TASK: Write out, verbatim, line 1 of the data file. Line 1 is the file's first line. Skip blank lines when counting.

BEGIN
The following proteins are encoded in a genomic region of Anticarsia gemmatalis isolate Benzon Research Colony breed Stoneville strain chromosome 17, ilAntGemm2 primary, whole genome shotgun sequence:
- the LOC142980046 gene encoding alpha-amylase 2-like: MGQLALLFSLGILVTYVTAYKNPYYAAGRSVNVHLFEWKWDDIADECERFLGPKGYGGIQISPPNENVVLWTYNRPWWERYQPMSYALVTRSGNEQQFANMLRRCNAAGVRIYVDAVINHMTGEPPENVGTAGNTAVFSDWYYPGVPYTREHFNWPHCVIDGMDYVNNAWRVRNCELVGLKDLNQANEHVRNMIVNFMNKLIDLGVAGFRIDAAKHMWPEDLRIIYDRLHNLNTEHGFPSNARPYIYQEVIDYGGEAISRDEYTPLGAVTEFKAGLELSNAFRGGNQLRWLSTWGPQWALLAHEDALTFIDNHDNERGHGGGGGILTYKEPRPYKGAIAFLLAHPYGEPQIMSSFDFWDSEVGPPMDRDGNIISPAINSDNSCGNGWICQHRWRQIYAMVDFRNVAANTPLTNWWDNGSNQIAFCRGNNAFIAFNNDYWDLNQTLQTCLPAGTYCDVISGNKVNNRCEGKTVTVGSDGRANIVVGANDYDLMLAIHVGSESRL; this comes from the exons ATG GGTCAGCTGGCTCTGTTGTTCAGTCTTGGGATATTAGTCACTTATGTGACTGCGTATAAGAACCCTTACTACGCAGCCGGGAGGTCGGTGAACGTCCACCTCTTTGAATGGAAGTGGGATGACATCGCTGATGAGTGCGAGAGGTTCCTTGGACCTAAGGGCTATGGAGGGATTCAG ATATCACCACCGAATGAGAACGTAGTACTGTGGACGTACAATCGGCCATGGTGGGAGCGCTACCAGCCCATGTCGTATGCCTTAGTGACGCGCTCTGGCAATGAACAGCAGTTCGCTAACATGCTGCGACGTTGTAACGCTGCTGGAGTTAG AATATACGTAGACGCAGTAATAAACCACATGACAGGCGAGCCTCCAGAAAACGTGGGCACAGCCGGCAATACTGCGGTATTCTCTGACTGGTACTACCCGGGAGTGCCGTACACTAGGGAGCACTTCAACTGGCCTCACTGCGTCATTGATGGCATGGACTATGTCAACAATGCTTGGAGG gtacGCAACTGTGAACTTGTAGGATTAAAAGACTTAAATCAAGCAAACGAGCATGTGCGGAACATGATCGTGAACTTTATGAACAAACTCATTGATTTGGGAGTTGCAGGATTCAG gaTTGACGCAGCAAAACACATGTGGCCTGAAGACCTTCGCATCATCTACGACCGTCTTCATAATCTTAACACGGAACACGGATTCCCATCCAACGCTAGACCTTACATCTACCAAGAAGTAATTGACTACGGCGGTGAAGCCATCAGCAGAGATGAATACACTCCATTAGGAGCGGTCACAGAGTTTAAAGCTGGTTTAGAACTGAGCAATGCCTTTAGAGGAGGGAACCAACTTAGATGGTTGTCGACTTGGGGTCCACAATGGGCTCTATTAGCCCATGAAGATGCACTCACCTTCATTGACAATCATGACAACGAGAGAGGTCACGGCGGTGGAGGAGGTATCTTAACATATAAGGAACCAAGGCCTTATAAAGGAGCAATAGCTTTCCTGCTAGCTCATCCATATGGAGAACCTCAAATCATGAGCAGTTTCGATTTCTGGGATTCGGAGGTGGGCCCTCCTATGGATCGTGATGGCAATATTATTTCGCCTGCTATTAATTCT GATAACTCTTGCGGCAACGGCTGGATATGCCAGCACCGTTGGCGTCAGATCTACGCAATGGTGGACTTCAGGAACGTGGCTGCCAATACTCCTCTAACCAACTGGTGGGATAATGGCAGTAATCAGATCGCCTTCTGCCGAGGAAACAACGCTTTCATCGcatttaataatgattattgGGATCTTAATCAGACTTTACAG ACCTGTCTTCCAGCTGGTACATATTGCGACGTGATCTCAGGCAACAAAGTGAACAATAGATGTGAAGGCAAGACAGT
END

The following proteins are encoded in a genomic region of Anticarsia gemmatalis isolate Benzon Research Colony breed Stoneville strain chromosome 17, ilAntGemm2 primary, whole genome shotgun sequence: